STATE – Domestic travelers who either do not have or do not want to carry a passport are coming up against a deadline to obtain the new federally-issued and allegedly more secure Real ID. Though the deadline to obtain the new ID has already been pushed back twice due to complications posed by the pandemic, officials said earlier this year that the current launch date of May 3, 2023 is not likely to be moved again.
As the deadline draws nearer, however, drivers across New Jersey have been left with more questions than answers: who needs a Real ID, how do you get one, and when should scheduling an appointment get bumped up to the top of the To Do List?
To begin with, no one is required to get a Real ID. Standard New Jersey driver’s licenses can still be used when operating a motor vehicle, and non-driver IDs will still be considered valid in most circumstances. However, starting May 3, airline passengers on domestic U.S. flights will be required to bring either a Real ID, a passport, or some other federally-recognized form of identification (such as a permanent resident card, a U.S. Department of Defense ID, a Veteran Health Identification Card or a DHS trusted traveler card like Nexus or Global Entry) if they ever hope to make it past security.
The law enacting the new security measures was passed on the recommendation of the 9/11 Commission in 2005. New Jersey started issuing Real ID licenses and non-driver ID cards in September 2019 and has continued to roll out the new design ever since. Real IDs include various security features and digital photographs designed to make them more difficult to counterfeit, the New Jersey Motor Vehicle Commission (NJMVC) notes on its website.
According to information provided by the state, drivers can only obtain a Real ID license or identification card in person at a state Motor Vehicle Commission (MVC) licensing center.
“Real ID is available to all eligible applicants in New Jersey who will need one to fly domestically and enter certain federal facilities after next year’s enforcement date,” said New Jersey Motor Vehicle Commission Chief Administrator Sue Fulton. “The best way to get one is when you renew your license or ID. Remember, if you’re getting a Real ID in New Jersey for the first time, you’ll have to make an appointment for either a renewal or Real ID and go to one of the state’s 24 Licensing Centers.”
New Jersey residents whose standard licenses are set to expire before next year’s deadline can upgrade to a Real ID during a walk-in visit to any participating MVC location. All other residents who hope to beat the lines at the airport, however, will have to make an appointment.
“If you don’t have it, don’t wait ‘til April 2023,” said Thomas Carter, the Transportation Security Administration (TSA) federal security director for New Jersey at Newark Liberty Airport, speaking during a press conference about the rollout back in May. Though the state has added thousands of appointment slots to its online registration system, the demand for the service still seems to exceed the current availability.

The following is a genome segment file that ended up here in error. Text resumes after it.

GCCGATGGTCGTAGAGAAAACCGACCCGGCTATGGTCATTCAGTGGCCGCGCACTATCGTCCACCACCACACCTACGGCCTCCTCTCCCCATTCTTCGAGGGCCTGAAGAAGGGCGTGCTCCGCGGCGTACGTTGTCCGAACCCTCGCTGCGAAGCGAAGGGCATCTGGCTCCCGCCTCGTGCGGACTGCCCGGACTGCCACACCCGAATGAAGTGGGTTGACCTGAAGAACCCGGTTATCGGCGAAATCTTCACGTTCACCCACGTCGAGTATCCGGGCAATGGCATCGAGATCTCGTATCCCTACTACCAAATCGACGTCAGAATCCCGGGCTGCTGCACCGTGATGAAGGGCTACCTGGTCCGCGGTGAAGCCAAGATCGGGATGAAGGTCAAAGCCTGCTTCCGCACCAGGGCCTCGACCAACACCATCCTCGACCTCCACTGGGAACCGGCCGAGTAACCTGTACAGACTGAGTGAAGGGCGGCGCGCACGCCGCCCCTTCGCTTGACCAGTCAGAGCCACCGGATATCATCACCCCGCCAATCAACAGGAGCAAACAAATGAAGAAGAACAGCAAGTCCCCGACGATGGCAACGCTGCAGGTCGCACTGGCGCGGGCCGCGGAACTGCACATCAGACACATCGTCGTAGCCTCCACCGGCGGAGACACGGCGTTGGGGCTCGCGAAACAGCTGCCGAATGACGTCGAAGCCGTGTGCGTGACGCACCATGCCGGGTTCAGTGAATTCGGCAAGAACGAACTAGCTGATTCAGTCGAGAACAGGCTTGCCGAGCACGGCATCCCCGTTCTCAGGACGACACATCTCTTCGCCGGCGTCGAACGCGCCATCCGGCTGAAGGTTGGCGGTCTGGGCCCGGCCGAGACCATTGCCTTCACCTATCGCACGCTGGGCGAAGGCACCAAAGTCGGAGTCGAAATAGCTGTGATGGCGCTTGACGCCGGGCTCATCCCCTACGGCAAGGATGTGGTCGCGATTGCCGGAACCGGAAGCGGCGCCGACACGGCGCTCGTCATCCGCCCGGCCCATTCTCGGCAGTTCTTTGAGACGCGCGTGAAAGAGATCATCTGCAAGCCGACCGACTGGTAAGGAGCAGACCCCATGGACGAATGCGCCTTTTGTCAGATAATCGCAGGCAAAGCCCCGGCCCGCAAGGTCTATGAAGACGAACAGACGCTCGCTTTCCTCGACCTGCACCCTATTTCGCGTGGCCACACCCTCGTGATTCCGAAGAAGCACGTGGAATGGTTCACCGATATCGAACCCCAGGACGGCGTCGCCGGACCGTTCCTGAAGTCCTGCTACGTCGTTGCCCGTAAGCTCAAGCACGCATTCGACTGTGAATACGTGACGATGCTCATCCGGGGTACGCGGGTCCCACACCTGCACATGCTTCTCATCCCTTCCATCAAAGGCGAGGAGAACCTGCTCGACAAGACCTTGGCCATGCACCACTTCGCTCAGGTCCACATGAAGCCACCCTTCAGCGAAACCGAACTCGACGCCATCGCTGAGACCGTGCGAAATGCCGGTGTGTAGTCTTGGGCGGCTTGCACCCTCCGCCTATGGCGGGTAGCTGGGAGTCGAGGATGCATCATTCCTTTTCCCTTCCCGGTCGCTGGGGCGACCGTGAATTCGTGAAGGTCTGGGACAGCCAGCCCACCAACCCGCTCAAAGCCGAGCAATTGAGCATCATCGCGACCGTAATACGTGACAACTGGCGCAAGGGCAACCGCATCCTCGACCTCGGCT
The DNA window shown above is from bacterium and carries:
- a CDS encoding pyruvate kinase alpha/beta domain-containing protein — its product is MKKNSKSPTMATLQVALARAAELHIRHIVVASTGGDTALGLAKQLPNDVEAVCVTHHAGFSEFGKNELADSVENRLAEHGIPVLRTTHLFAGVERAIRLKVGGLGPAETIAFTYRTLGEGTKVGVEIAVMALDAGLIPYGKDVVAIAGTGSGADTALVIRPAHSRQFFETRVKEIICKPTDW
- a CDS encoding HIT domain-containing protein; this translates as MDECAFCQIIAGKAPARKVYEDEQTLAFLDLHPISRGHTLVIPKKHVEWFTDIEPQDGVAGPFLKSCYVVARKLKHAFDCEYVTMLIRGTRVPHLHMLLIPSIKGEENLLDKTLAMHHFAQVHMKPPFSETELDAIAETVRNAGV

Appointment slots are filling up fast. There currently are no time slots available anywhere in Union County (Real IDs can only be processed at the Elizabeth or Rahway MVC locations within county limits) or any neighboring counties. Residents looking to obtain one may have to travel as far as Camden or Vineland for appointments in October.
Residents who wish to upgrade their standard license to a Real ID also will need to arrive prepared with all of the requisite documentation, including two verifiable forms of address (like a valid New Jersey driver’s license, an unexpired lease agreement or first class mail from a government agency dated no more than six months back from the date of the appointment) and six points of primary source ID like passports, birth certificates, bank records or property tax assessments.
Residents also will need to provide proof of their Social Security numbers by either entering the information into a digital database at the MVC or providing acceptable documentation like a social security card, recent pay stub or 1099.
Since appointments are hard to come by, state officials are urging residents to bring along more documentation than may be necessary in order to avoid further delays.
“The NJMVC adds more appointments each day, but if the customer is not able to secure an appointment at a convenient time and is wary of running up against an expiration date, we’d recommend they renew online and secure a Real ID at a later date,” said MVC spokesperson William Connolly during a 2021 interview with nj.com.
A standard New Jersey license/ID costs $24 and a Real ID costs $35, Mr. Connolly said.
“If the customer upgrades an existing license to a REAL ID, they will only have to pay the $11 difference, but they will keep the existing expiration date on the license,” Mr. Connolly said. “If done at renewal, extending the license expiration out four years, the full fee for the standard license ($24) or REAL ID ($35) would have to be paid.”